Whirling Turban Wing Bust, Sarong Skirt Dress!

This is a very special OOTD episode, where I feature a lovely vintage reproduction dress made by Whirling Turban. I was introduced to Whirling Turban’s products via Ashley of “Lisa Freemont Street”, fellow vlogger on Youtube and blogger. (Ashley is also a full-time mom and an integral part of the Whirling Turban team, in addition to a few other jobs – and manages to look fabulous doing it all! She’s a modern Superwoman.)

If you would rather watch and listen than read, feel free to watch the video below (lots of eyecandy!).

Many people know me for my detailed corset reviews, but it wasn’t until I got my vintage dresses last year that I really started paying attention to the quality of the rest of my wardrobe. When a garment (corset or otherwise) is made with care, attention, time and skill, it really shows. And it may cost a tad more (for instance, the standard size wingbust dress on WT starts at $235), but I consider this a very fair investment considering it makes me feel like a million bucks.

This dress is adjustable in several ways – its flexible wing bust allows the wearer to flip the ‘wings’ up into cheeky points to conceal the contrast fabric, or to curve the wings down for a softer look and to expose more of the contrast. The dress also comes with a halter strap which matches the contrast, a halter strap which matches the main fabric of the dress (whichever color you like, since there are 9 colors of sharkskin to choose from), and these straps can be interchanged/ adjusted in length using two pairs of small buttons on the inside of the bust.

You can also wear it strapless, and the lightly boned bodice will keep the dress from falling down on you. The light boning and the shirring both keep the bodice wonderfully smooth instead of shifting or bunching. However, this bodice is not designed to nip you in at the waist, so WT recommends wearing a corset underneath to give you a period-accurate silhouette. In my video ab0ve, you can see me model the dress first with my What Katie Did Morticia underbust, and then with my Versatile Corsets Mimosa overbust, so you can see the difference that your foundation wear makes in silhouette.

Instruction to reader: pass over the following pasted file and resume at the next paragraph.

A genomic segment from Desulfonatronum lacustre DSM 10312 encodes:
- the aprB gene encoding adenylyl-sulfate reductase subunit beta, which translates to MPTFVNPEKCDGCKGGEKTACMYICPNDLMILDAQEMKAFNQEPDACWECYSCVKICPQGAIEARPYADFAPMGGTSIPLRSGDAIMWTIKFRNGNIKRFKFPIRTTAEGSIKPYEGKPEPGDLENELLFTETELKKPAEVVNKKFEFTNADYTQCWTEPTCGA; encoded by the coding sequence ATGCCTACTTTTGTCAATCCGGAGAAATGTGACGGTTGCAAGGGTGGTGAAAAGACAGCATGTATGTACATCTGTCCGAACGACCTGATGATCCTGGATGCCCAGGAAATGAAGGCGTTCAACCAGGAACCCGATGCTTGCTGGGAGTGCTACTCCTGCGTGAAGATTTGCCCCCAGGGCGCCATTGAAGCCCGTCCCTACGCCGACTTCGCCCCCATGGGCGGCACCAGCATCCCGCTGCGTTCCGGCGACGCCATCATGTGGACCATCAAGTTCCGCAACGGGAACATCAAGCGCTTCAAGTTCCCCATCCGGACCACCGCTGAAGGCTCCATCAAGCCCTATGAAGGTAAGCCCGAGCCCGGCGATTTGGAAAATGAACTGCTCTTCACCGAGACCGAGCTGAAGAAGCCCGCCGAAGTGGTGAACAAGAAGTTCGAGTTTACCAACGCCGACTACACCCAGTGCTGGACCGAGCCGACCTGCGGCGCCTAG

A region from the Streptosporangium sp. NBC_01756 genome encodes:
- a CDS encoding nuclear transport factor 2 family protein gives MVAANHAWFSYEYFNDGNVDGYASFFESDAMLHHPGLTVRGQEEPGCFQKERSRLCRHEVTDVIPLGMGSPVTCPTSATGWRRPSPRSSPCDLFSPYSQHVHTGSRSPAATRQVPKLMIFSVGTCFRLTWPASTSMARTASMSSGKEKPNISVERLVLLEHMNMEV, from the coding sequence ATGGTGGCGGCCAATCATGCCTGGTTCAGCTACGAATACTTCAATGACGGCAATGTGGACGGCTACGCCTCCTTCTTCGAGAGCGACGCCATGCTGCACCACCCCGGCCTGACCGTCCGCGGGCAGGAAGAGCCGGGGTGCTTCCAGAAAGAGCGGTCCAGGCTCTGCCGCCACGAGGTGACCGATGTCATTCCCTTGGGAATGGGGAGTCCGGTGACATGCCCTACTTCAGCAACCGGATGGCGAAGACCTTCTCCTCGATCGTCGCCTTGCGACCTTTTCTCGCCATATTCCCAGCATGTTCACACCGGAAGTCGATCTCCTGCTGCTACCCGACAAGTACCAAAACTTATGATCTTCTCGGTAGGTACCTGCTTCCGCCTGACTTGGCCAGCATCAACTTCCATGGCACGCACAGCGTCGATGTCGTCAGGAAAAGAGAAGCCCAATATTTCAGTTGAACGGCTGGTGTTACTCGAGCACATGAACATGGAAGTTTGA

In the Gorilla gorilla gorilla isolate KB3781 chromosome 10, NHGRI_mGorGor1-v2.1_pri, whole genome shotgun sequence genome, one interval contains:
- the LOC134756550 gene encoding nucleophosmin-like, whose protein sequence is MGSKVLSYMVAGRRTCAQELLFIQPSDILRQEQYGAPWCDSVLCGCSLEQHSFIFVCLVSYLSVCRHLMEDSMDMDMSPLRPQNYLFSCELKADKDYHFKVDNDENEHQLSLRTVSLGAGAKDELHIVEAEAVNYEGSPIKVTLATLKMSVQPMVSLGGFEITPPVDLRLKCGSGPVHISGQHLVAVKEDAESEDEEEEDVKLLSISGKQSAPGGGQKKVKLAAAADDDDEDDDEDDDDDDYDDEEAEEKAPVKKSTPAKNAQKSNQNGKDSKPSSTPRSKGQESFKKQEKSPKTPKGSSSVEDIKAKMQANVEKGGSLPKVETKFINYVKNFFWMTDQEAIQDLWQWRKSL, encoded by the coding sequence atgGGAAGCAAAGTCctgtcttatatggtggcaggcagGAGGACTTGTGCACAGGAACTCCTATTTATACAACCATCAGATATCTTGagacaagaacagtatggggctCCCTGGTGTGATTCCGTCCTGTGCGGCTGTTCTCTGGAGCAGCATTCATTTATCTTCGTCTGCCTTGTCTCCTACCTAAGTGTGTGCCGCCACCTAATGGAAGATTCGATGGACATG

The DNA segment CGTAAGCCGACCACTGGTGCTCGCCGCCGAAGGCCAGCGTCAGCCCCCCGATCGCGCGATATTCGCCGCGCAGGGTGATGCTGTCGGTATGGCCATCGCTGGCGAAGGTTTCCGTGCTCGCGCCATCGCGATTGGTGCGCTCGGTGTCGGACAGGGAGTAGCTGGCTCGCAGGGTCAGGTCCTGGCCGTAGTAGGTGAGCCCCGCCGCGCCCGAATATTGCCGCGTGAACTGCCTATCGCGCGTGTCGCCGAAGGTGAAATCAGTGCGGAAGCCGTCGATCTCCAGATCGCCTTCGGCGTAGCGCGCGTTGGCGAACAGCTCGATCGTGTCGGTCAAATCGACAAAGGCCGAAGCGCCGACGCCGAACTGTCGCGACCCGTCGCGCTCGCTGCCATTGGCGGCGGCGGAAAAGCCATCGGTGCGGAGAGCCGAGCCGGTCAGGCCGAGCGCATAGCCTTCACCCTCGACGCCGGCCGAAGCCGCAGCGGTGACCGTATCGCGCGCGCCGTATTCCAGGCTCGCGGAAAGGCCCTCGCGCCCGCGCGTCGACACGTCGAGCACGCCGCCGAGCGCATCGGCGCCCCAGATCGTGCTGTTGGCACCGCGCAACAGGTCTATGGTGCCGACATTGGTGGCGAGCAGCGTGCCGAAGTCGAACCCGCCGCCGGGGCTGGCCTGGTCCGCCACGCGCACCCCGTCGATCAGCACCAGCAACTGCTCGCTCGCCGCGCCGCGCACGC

The sarong skirt is attached to the bodice, and flares out dramatically from the waistline to accentuate full, feminine hips. There are several neat pleats in the front which would nicely conceal any lower tummy pudge; and otherwise add to the very 50’s-accurate profile. I chose my skirt to end about one inch lower than the fullest part of my calf, which gives a slight leg-lengthening illusion. The sarong is a kind of wiggle skirt, and hugs my legs in a flattering yet non-restrictive manner, as the slit between the two overlapping panels of fabric in the front accommodate any extra room you may need to climb a steep set of stairs, or to quickly sidestep your manic puppy. (Both happen frequently, in my case.) A lovely casual tie on the side of the hip, like an understated bow, finishes off the look and provides very minor adjustment in the hips.

The more I look at the dress, the more details pop out at me. Not one aspect of this dress was constructed without some sort of consideration for the wearer. The material is 100% cotton, which drapes beautifully and is a dream to wear, as it doesn’t cause sweating, itching, static cling, etc. The wings on the bustline are meticulously pressed and sewn into crisp edges; the shirring is symmetric on both sides of the bodice; the clothestag is concealed and prevented from poking into my back; the matching colored zipper is cleanly inserted and doesn’t catch; and even the interfacing is sew-in instead of fusible. One of the most important features is the pinked edges, which provide a non-bulky way to prevent fraying and unraveling of seams.

If this post sounds like I’m waxing poetic about the work of Whirling Turban… it’s because I might be! Looking at the craftsmanship of this dress, I’m tempted to get rid of many of my worn-too-quickly $15 eco t-shirts and start to take more pride in the way I dress on a regular basis.

If you would like to see Whirling Turban’s selections, feel free to visit their site here.

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11 comments on “Whirling Turban Wing Bust, Sarong Skirt Dress!

  1. Hi Lucy-